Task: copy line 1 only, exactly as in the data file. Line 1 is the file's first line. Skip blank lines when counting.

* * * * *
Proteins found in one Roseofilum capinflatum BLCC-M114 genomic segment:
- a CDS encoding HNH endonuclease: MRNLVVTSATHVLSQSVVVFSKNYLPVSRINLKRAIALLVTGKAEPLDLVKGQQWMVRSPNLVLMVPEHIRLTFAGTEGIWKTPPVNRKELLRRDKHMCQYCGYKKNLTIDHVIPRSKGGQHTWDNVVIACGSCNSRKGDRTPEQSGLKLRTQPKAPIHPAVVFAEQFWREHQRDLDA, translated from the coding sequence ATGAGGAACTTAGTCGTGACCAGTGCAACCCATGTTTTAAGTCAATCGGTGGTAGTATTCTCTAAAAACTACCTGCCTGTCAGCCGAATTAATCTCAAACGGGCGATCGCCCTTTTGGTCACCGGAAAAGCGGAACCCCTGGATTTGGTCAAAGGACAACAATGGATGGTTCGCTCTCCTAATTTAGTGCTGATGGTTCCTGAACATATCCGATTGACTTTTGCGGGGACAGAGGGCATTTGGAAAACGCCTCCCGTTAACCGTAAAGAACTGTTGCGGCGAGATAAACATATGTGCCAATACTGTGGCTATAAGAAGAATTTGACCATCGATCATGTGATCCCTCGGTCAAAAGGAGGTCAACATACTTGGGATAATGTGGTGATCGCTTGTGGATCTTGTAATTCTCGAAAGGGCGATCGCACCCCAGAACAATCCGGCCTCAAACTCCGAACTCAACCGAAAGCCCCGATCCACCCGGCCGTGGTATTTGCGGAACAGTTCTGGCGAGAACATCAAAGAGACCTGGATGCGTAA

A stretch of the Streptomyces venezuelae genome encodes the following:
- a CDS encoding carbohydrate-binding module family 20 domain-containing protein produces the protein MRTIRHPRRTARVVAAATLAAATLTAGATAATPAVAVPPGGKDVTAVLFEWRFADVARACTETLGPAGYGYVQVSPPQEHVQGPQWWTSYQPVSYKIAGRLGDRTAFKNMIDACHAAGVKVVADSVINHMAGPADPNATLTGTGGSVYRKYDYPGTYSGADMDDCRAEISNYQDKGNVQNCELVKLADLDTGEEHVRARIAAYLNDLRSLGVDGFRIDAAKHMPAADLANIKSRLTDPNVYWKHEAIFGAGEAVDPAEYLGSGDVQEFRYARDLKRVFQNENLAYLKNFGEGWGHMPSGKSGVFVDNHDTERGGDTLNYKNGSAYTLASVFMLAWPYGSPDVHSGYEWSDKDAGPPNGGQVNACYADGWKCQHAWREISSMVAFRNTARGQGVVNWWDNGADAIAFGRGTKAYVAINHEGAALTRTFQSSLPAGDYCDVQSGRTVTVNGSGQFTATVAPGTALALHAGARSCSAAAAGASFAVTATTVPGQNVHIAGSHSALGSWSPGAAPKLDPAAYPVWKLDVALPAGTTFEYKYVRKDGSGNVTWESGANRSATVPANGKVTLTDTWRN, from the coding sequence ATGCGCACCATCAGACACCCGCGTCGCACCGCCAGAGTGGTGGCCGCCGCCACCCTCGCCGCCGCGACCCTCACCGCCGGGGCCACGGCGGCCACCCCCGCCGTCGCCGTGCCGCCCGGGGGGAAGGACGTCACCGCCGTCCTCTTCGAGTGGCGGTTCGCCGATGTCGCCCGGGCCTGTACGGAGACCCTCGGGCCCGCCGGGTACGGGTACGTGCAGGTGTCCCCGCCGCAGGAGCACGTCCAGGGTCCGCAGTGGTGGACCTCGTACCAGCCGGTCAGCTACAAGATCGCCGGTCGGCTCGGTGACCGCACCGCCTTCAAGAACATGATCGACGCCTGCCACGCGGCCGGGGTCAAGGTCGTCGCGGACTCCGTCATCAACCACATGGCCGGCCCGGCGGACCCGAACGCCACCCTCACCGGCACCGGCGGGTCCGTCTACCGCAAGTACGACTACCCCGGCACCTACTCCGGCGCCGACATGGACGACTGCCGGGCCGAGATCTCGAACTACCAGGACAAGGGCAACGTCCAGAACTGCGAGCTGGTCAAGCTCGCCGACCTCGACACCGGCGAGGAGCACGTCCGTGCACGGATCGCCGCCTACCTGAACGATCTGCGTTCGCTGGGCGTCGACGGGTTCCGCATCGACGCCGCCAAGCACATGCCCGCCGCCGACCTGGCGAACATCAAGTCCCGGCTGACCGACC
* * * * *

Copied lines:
Proteins found in one Roseofilum capinflatum BLCC-M114 genomic segment: